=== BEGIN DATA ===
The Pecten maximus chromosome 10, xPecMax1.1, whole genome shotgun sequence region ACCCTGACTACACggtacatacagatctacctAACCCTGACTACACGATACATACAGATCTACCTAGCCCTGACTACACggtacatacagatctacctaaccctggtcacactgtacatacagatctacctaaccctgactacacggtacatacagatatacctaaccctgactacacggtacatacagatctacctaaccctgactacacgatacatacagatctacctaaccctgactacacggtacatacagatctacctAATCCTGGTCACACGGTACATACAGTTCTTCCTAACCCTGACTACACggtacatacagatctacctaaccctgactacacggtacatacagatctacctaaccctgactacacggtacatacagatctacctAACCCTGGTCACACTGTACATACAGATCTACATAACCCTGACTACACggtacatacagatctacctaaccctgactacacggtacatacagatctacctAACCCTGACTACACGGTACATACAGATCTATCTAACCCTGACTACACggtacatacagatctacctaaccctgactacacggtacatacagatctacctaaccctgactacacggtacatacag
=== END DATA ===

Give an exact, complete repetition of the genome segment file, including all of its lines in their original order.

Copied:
The Pecten maximus chromosome 10, xPecMax1.1, whole genome shotgun sequence region ACCCTGACTACACggtacatacagatctacctAACCCTGACTACACGATACATACAGATCTACCTAGCCCTGACTACACggtacatacagatctacctaaccctggtcacactgtacatacagatctacctaaccctgactacacggtacatacagatatacctaaccctgactacacggtacatacagatctacctaaccctgactacacgatacatacagatctacctaaccctgactacacggtacatacagatctacctAATCCTGGTCACACGGTACATACAGTTCTTCCTAACCCTGACTACACggtacatacagatctacctaaccctgactacacggtacatacagatctacctaaccctgactacacggtacatacagatctacctAACCCTGGTCACACTGTACATACAGATCTACATAACCCTGACTACACggtacatacagatctacctaaccctgactacacggtacatacagatctacctAACCCTGACTACACGGTACATACAGATCTATCTAACCCTGACTACACggtacatacagatctacctaaccctgactacacggtacatacagatctacctaaccctgactacacggtacatacag